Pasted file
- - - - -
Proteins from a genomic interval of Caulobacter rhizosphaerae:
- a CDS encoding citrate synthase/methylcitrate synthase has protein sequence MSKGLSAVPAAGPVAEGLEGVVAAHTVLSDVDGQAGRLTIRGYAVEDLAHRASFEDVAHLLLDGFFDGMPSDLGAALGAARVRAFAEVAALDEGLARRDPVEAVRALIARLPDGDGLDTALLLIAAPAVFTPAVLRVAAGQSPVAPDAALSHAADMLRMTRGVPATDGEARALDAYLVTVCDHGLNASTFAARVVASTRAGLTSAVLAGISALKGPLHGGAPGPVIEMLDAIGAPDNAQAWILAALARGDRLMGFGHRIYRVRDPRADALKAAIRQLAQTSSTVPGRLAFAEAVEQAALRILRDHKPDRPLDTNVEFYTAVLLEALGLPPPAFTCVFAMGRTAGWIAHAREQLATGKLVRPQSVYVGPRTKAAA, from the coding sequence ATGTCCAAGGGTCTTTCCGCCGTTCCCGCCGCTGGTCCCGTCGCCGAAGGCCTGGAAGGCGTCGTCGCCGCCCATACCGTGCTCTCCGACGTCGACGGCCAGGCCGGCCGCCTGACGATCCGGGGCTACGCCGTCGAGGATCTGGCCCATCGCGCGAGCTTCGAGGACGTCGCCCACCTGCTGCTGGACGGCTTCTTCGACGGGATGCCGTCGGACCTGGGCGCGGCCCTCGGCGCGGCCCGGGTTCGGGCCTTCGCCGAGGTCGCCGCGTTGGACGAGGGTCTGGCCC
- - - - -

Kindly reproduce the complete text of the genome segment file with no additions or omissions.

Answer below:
Proteins from a genomic interval of Caulobacter rhizosphaerae:
- a CDS encoding citrate synthase/methylcitrate synthase has protein sequence MSKGLSAVPAAGPVAEGLEGVVAAHTVLSDVDGQAGRLTIRGYAVEDLAHRASFEDVAHLLLDGFFDGMPSDLGAALGAARVRAFAEVAALDEGLARRDPVEAVRALIARLPDGDGLDTALLLIAAPAVFTPAVLRVAAGQSPVAPDAALSHAADMLRMTRGVPATDGEARALDAYLVTVCDHGLNASTFAARVVASTRAGLTSAVLAGISALKGPLHGGAPGPVIEMLDAIGAPDNAQAWILAALARGDRLMGFGHRIYRVRDPRADALKAAIRQLAQTSSTVPGRLAFAEAVEQAALRILRDHKPDRPLDTNVEFYTAVLLEALGLPPPAFTCVFAMGRTAGWIAHAREQLATGKLVRPQSVYVGPRTKAAA, from the coding sequence ATGTCCAAGGGTCTTTCCGCCGTTCCCGCCGCTGGTCCCGTCGCCGAAGGCCTGGAAGGCGTCGTCGCCGCCCATACCGTGCTCTCCGACGTCGACGGCCAGGCCGGCCGCCTGACGATCCGGGGCTACGCCGTCGAGGATCTGGCCCATCGCGCGAGCTTCGAGGACGTCGCCCACCTGCTGCTGGACGGCTTCTTCGACGGGATGCCGTCGGACCTGGGCGCGGCCCTCGGCGCGGCCCGGGTTCGGGCCTTCGCCGAGGTCGCCGCGTTGGACGAGGGTCTGGCCC